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Curly Waterfall Buginga


NotYou
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Holy crap, this is the most amazing wood I've ever seen. The picture make it look like a giant turd compared to the real thing (florescent shop lights don't help much either).

I just picked it up today and now I have a dilemma:

I could make one guitar with vertical grain (parallel to the strings) or two guitars, LP sized, with horizontal grain (perpendicular to the strings).

I think the vertical will look better, but this is really expensive stuff and the idea of making two is really tempting.

Which do you guys think will look better?

Or, do you think I'd be wise to make two no matter what (I'll be selling these, BTW).

img0017lt2.jpg

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Vertical oriention. Expansion and contraction is significantly greater across the grain, and would likely screw with your functionality and stability.

That is nice quartersawn bubinga(and wide). "waterfall" figure usually refers to a quilted figure this is just the look you get when the interlocked grain(normal) of quartersawn bubinga is very appearant. It looks like a great bit of wood make the best use of it :D

FWIW; True waterfall figure can run between $30-$75bd. ft., Very nice quartered bubinga like this should run between $9-$15 bd. ft. If it has been dried for a long period of time the value may be 20% higher. Just thought I would toss that out so you have an idea as to the values at least currently on the market.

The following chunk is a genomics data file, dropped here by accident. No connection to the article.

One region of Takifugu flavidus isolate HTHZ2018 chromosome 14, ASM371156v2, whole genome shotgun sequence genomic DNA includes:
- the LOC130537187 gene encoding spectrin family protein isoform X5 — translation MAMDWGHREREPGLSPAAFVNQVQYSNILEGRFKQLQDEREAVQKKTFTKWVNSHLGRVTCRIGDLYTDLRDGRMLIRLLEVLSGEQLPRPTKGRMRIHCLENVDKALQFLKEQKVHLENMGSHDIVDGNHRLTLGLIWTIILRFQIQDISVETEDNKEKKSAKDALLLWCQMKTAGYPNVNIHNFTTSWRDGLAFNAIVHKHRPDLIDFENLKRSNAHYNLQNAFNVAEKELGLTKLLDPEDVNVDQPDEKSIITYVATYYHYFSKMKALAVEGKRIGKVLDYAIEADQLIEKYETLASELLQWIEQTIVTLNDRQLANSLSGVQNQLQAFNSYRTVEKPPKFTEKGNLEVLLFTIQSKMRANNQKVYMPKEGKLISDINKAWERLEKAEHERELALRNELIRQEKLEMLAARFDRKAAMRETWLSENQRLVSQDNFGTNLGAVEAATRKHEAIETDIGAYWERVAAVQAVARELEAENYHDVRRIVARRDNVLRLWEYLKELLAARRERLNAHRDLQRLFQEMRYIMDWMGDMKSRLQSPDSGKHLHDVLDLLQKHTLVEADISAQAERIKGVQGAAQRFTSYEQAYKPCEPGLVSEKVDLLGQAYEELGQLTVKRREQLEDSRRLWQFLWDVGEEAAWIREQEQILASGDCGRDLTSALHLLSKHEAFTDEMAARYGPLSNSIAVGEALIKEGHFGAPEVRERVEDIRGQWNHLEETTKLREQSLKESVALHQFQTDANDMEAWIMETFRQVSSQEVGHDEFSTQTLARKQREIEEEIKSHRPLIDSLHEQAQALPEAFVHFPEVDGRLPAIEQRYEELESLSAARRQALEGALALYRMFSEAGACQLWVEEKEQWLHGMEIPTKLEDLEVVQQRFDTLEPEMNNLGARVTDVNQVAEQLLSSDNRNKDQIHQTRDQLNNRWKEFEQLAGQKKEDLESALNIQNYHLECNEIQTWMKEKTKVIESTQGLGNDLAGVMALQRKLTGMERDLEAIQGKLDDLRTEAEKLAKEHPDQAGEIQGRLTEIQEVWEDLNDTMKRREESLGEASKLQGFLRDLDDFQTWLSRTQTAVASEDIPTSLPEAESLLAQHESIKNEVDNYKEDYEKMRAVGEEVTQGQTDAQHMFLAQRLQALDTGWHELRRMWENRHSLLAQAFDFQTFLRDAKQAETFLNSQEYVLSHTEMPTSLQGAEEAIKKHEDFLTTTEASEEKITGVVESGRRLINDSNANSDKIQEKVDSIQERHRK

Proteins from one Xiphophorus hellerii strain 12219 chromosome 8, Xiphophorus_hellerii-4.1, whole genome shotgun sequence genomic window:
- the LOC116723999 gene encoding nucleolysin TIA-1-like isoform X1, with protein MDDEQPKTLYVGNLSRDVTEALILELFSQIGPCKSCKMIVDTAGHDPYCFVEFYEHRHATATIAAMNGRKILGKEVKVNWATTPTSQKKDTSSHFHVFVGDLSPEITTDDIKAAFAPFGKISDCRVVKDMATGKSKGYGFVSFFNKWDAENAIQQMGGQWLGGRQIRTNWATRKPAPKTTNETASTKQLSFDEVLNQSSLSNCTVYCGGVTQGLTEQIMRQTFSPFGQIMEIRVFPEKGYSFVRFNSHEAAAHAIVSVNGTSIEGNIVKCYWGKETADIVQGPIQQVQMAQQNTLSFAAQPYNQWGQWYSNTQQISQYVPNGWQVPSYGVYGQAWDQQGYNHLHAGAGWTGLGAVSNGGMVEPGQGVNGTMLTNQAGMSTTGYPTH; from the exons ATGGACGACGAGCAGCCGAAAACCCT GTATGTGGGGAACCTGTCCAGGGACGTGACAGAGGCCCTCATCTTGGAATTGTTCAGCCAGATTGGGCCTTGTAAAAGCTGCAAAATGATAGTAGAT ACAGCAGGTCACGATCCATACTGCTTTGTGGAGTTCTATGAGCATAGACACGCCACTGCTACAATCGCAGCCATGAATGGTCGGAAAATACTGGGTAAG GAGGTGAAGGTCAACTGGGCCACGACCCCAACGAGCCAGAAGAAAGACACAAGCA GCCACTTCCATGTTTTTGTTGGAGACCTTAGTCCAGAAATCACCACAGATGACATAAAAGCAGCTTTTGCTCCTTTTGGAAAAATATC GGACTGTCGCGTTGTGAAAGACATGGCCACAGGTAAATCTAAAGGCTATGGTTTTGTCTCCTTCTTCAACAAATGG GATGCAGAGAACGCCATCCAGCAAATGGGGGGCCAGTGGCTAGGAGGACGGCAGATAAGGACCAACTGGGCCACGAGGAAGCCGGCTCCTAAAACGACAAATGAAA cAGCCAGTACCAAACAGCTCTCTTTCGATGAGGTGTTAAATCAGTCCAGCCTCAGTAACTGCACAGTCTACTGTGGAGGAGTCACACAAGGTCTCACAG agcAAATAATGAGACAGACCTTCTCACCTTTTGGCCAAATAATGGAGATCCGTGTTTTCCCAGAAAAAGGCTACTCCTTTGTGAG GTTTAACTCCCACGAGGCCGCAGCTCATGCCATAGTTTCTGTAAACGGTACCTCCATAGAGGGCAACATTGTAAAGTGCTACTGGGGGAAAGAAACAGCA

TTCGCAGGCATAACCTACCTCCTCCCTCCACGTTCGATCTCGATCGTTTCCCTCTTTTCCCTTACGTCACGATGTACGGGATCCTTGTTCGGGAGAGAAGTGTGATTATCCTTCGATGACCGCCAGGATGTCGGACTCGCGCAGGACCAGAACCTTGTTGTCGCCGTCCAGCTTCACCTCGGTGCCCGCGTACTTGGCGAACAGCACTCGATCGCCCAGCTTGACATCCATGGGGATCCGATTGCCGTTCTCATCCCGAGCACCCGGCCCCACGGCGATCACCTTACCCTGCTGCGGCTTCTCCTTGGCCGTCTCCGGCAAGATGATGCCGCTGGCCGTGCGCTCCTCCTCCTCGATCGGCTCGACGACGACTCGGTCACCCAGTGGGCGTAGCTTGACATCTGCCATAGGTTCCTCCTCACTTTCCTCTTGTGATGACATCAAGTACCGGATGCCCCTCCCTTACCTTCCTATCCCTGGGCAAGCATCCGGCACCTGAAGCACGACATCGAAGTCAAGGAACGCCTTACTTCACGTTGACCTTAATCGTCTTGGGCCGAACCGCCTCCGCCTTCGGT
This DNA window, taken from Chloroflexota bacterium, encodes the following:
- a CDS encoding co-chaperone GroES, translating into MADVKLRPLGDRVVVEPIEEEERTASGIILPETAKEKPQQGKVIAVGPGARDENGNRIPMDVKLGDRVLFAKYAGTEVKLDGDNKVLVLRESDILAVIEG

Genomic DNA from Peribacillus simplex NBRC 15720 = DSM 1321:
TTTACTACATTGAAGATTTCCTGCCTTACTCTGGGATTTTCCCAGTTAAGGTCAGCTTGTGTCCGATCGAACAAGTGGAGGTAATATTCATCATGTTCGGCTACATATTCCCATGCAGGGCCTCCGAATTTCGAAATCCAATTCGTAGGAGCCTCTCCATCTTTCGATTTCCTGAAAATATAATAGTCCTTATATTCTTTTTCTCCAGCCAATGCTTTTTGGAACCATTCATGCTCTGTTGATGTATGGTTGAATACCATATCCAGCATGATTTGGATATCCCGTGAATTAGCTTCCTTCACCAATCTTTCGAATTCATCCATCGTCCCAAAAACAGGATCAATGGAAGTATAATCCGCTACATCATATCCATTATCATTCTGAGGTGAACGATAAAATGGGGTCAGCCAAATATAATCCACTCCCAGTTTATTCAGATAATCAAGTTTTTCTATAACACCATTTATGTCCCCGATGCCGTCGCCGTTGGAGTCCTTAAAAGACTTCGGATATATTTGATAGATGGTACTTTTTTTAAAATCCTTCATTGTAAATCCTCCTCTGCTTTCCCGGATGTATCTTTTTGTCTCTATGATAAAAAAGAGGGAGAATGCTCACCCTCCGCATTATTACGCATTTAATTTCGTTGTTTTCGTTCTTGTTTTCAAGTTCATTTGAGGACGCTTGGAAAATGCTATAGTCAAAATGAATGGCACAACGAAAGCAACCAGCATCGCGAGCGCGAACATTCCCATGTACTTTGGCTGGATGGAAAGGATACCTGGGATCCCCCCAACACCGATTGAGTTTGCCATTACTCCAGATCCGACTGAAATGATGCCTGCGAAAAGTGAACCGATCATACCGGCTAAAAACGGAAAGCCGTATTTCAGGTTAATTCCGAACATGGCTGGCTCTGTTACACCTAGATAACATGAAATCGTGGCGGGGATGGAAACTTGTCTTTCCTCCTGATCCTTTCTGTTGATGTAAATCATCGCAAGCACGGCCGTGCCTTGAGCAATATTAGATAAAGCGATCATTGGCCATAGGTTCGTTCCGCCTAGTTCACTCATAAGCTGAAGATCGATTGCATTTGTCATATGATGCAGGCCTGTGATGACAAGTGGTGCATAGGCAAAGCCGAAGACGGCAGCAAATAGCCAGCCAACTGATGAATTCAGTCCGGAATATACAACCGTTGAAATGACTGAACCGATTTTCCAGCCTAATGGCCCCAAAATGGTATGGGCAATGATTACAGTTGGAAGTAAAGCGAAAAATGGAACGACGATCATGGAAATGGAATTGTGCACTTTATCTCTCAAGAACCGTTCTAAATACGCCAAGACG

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FWIW; True waterfall figure can run between $30-$75bd. ft., Very nice quartered bubinga like this should run between $9-$15 bd. ft. If it has been dried for a long period of time the value may be 20% higher. Just thought I would toss that out so you have an idea as to the values at least currently on the market.

If anyone here lives in the US, Rockler (Rockler.com), a big woodworking chain, has it marked %25 off this weekend. I have some normal bubinga that I want to use for back and sides, so I jumped on this for a top. It was still a lot of money, but well worth it.

Edited by NotYou
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What are the dimensions on the board? I'm just thinking of different ways to get two bodies from it, like splitting it down the middle and then taking each piece cutting in different proportions and slip matching it, but with LP sized bodies that wouldn't really work because they are quite symmetrical in dimensions. Another idea that ran through my mind was pushing one body all the way to the bottom left of the board, then rotate the template upside down and push it up into the upper right hand corner. This way you can decrease the height by slightly interlocking the lower horns. This would maintain vertical grain and doesn't need as much height. Is it close enough for two LP blanks? Best of luck and nice wood. J